Tadashi Yanai is a man in a hurry.
The Fast Retailing chairman has said he wants to make the owner of Uniqlo the world's biggest seller of clothing, and has long yearned to hit a target of 5 trillion yen ($48 billion) in annual sales by 2020. Now that he's admitted that's not going to be achievable, how's he going to cope with an era of lower growth?
Fast Retailing's headlong pace of expansion has long helped justify its shortcomings relative to major competitors Hennes & Mauritz and Zara-owner Inditex. Despite a premium valuation of 31 times forecast earnings next to Inditex's 28 times and H&M's 20 times, operating margins are about half those of its rivals -- and there's evidence that all those new stores aren't adding profitable growth.
A decade ago, Uniqlo was almost exclusively a Japanese chain. The change since then has been dramatic. Yanai has added just 89 stores in his home market, but overseas has opened 919. The majority of Uniqlo outlets are now outside Japan.
If only the same could be said of its profits. Uniqlo's international network posted 37.4 billion yen of operating income in annual results announced Thursday, compared with 102 billion yen at home.
Why is the overseas network so much less profitable? It's surprisingly hard to say. Like many Japanese retailers, Fast Retailing provides investors with laudably detailed data on its domestic chains. Those who care to look can find same-store sales, foot traffic, and basket sizes broken down month-by-month. The overseas network is considerably more opaque.
While there are regular references to international same-store sales in Fast Retailing's earnings statements, there's no consistent set of data to match the information for Japan, making it maddeningly hard to pick apart how the overseas network is performing. One thing is clear, though: The average store brings in significantly less than its equivalent back home, and the gap appears to be widening.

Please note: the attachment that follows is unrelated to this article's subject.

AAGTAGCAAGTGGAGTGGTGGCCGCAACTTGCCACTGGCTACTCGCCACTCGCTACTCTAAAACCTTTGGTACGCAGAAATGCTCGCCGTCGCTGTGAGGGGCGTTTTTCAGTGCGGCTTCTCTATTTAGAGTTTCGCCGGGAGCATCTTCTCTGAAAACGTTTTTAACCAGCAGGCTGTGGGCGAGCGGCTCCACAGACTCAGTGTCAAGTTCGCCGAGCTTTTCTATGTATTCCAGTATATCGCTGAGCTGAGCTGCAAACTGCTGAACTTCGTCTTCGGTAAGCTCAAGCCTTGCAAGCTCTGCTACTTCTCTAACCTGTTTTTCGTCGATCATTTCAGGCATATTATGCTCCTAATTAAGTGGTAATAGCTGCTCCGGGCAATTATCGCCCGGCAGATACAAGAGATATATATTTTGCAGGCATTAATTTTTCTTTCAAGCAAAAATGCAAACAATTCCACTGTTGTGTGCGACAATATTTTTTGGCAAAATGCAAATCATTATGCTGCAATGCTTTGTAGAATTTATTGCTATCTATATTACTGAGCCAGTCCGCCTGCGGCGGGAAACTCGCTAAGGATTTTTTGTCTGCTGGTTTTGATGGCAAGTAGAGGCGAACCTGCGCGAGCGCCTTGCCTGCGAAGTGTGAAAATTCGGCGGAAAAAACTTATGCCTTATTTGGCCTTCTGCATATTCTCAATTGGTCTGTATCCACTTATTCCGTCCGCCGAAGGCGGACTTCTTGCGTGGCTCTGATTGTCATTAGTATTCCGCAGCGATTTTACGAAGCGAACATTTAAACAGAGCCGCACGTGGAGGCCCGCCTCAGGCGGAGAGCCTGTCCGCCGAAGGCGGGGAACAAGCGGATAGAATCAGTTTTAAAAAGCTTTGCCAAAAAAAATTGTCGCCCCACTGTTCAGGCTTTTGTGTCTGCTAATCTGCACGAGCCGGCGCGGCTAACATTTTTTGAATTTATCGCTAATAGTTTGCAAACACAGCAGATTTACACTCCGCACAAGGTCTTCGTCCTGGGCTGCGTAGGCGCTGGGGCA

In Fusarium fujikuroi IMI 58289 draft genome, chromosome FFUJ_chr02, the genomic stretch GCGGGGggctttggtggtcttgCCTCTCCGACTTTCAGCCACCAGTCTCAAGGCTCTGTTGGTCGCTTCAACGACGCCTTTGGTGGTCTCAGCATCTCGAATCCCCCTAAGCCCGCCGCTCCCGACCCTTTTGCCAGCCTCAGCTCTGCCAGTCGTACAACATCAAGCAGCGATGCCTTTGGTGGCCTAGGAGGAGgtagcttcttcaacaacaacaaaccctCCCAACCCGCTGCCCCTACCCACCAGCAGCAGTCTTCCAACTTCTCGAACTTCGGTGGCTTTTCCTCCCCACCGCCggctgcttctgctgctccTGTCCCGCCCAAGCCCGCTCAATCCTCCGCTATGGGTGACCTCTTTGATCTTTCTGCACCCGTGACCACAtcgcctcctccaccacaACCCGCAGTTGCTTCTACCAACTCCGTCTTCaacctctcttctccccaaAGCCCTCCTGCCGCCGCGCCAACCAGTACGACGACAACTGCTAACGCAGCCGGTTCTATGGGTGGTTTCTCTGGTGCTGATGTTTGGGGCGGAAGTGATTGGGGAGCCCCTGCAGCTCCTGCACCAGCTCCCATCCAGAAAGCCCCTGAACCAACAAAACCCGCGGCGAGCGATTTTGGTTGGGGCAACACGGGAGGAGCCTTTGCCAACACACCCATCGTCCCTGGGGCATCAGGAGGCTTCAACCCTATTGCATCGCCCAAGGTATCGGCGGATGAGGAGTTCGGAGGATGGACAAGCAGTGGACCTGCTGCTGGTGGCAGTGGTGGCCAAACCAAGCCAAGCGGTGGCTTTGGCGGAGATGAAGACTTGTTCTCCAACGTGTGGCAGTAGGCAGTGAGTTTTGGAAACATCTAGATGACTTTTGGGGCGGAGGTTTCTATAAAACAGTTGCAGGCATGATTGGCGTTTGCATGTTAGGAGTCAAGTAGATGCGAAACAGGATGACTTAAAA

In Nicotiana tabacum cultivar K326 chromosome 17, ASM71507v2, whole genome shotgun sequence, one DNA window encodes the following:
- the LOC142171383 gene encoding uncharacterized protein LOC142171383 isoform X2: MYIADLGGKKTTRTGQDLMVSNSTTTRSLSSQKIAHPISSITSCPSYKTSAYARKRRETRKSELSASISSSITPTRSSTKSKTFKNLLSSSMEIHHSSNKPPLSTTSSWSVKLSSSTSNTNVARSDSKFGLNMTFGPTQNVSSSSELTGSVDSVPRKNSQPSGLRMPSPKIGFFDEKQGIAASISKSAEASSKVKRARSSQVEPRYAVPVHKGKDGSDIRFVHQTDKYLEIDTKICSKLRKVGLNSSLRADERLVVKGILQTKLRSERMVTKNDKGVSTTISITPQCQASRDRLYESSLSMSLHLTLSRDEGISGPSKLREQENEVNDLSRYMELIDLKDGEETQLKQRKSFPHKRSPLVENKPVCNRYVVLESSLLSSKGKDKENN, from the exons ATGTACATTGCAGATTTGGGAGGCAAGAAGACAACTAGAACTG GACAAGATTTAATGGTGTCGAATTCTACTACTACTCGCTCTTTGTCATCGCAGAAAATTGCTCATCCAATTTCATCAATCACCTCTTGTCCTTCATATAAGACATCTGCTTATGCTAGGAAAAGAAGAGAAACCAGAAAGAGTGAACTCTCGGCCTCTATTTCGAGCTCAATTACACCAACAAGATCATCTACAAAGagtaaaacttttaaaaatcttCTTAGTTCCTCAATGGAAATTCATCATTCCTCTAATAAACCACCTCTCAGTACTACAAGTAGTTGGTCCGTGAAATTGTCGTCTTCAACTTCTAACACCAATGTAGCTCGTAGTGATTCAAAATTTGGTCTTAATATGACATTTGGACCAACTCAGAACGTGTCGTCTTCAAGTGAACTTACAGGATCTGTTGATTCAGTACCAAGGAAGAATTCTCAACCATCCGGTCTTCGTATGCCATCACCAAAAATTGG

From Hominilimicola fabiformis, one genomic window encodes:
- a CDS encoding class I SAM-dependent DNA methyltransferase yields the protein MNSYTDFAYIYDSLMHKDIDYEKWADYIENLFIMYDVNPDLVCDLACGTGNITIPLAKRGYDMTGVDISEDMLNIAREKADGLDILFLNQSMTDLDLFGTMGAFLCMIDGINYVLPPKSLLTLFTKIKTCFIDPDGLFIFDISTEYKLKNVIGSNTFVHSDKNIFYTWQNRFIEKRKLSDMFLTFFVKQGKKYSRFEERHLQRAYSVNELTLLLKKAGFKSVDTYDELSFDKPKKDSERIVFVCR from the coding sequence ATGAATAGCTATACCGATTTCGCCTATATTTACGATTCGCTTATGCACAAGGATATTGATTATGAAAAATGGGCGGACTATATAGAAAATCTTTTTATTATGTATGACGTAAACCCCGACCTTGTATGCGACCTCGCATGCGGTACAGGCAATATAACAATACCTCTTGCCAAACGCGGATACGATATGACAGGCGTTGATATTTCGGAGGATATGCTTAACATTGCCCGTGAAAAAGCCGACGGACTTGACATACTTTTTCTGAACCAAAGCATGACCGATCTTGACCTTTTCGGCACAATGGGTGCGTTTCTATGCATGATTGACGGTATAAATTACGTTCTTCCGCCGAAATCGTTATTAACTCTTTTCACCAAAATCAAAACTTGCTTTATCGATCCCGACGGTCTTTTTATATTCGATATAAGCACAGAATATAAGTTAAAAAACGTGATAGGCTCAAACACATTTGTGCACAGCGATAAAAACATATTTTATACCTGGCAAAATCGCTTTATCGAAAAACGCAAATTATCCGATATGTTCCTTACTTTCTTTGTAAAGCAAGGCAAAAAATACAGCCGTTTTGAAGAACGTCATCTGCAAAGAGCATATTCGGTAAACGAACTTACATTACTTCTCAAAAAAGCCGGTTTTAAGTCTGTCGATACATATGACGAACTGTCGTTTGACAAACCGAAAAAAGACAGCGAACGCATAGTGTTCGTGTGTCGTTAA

Given Fast Retailing's costly stumbles in its attempted expansion into the U.S., that paucity of detail is worrying. What's clear, either way, is that the company is in the process of turning itself from a rather profitable Japanese apparel chain into a significantly less profitable global one. Operating margins at Uniqlo Japan came to 13 percent in the most recent fiscal year, more than double the 5.7 percent in its international operations.
The one hope is that slower sales growth will make Yanai think twice about his obsession with boosting the top line. Companies seeking to increase profits generally choose between spurring revenue by reducing margins, or improving margins by reining in revenue growth. Fast Retailing, with low margins and low growth, is achieving neither.
That's undermining its ability to turn an economic profit. While H&M and Inditex have been returning 33 percent and 29 percent respectively on their invested capital, Fast Retailing makes 7.8 percent. That's enough to cover its cost of capital, but there's significantly less margin for error compared with rivals.
In that sense, Fast Retailing's abandonment of its sales growth targets might be a good thing. If Yanai gives up his obsession with revenue growth, he might get a chance to think harder about building a more profitable business.
This column does not necessarily reflect the opinion of Bloomberg LP and its owners.
Based on blended forward 12-month price-earnings ratios.
One justification for this might be that the international network is growing so fast that it's hard to make reasonable yearn-on-year comparisons. But there have been more than 500 overseas stores for more than three years now, giving a perfectly adequate sample size for investors who want a window on the international network's performance.
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